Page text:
Positive Hope ahead for the Coir Industry in Kerala

coir industry kerala

The Coir Industry has been around in some shape or the other since time immemorial. Loved and enjoyed across the world, this particular golden hued natural fibre is not only beautiful, it has great strength. Made from coconut husk, Kerala is the world leader in the coir sector. Understandably with its rich natural bounty, this state which gets its name from the Malyalam phrase meaning “land of coconuts” has  a 580 km long coast fringed by palm trees.

 

Kerala has been a key driver to the more than three fold growth in coir exports over the last decade. In Alappuzha, referred popularly to be the coir capital of the world, one would find thousands of women carrying heaps of coconut husk to feed the machines that turn it into thread. All their hard work has paid off as what was a Rs. 473 crore worth industry in 2005 is today at Rs 3,500 crore in the domestic market alone. Thanks to Kerala’s contribution, India’s share in global coir production is more than two third!

 

Changes in the Coir Industry:

Traditionally, the method of retting where there would be soaking of coconut husk in water for over six months to soften it was core to the method to produce the best quality fibre. This was banned by the pollution control board. Defibering was done by women workers by beating the husk. Today, there are defibering machines.

 

While earlier generations often struggled with payment issues and the drudgery associated with the coir sector, the government measures such as e-payment and electricity run spinning machines of newer designs have made it an attractive employment option.

 

In the recent past, the Coir Industry had faced a setback stemming from dis-interest due to the above discussed  drudgery associated and the flourishing of other natural fibres such as cotton, hemp and flax. But what gives great positive hope ahead for the Coir Industry in Kerala is a range of brand new products and machines to make the yarn.

 

Getting better with new machines and new designs:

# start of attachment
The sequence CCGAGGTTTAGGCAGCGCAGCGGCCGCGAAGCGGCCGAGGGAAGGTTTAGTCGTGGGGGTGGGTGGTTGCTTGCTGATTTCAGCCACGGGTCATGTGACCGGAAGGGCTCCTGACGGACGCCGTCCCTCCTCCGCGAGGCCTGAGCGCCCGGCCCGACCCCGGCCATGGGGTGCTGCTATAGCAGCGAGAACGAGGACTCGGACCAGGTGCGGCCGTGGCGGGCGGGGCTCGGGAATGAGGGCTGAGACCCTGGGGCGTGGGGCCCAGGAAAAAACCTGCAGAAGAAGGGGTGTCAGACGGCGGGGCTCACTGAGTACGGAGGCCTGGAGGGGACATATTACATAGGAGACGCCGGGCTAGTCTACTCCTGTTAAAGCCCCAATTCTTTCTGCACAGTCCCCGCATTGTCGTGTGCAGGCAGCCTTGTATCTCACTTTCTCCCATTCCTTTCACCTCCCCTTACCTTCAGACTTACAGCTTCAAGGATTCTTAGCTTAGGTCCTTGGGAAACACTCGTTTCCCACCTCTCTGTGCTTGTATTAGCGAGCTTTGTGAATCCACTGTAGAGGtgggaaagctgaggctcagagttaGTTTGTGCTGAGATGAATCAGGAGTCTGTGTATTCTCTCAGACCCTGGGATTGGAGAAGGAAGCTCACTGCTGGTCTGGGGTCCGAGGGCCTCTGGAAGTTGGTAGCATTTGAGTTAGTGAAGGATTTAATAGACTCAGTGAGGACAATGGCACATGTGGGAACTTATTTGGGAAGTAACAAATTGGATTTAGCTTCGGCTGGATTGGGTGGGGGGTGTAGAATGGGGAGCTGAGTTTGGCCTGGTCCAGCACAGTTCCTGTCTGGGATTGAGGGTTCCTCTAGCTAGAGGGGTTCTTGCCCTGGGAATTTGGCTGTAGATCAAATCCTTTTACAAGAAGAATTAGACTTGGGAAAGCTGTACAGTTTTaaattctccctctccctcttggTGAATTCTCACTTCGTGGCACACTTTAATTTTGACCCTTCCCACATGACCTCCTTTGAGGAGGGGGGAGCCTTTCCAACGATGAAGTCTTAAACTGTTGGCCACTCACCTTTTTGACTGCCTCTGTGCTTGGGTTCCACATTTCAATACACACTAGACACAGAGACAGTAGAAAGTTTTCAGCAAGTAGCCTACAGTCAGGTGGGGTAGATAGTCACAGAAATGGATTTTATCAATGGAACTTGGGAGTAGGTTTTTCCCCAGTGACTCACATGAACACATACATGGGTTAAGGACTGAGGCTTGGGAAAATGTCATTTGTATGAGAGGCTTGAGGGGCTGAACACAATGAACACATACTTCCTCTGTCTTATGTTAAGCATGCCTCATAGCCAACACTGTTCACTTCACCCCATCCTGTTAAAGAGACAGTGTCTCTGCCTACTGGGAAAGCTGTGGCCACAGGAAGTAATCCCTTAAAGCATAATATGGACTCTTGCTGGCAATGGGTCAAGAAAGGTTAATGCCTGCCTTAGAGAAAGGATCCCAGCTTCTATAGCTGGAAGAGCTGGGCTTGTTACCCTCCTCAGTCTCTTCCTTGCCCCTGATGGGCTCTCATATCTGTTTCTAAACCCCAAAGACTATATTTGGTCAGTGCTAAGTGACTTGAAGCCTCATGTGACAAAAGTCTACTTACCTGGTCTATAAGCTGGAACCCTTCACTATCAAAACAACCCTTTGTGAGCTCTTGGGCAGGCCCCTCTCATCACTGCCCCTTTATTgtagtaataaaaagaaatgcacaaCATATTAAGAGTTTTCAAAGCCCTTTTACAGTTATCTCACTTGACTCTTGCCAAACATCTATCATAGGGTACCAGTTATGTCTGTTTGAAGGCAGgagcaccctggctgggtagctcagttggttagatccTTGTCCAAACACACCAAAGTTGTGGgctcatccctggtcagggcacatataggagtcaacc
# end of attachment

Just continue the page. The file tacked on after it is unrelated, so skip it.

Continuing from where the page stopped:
These machines by virtue of the finer details of the spread create the best mats in the World. With these machines in India, a leap in coir production is expected. Afterall, more than two thirds of global volume of coir and its products are created in India. As discussed before, Kerala accounts for a major chunk of it at 85% of it all.  Last year as per the Coir Board under the Union Ministry for micro, small and medium enterprises, India exported coir and coir products worth Rs 1,630 crore.

 

This is poised to reach even better numbers.

At the annual international industry event on coir and other natural fibres, Coir Kerala 2016 held in Alappuzha in February a brand new machine for spinning yarn claimed a capacity for producing 35kg of yarn, a little more than double of the 16 kg that simple motorised machines currently used by workers produce. Other machines that show promise in this context are a new defibering machine which would process husk from 9000 coconuts a day and a low cost, automatic power loom. Currently workers stand for eight hours each and every day hand weaving carpets.

 

The apex organisation of coir cooperative societies, Coirfed in Kerala are also weighing in with market friendly products. For instance in response to the proposal of International Yoga Day by prime minister Narendra Modi in 2014, Coirfed put together a great design for a new mat for yoga exercises. Affordable and capturing the imagination of international business partners, these sleek coir yoga mats have already found their niche market in Germany.

 

Organic farmers in North America have caught on to coir pith as an ideal growing medium and healthy replacement for peat moss. The global market in automotive, building, architecture and leisure sectors are receptive to natural fibres especially coir.

 

Major coir products for exports today are rugs, carpets, fibre and coir pith with newer innovative designs for accessories and household items not far behind.

 

And Kerala with its natural availability, great government measures and access to new machinery is poised to capture it all.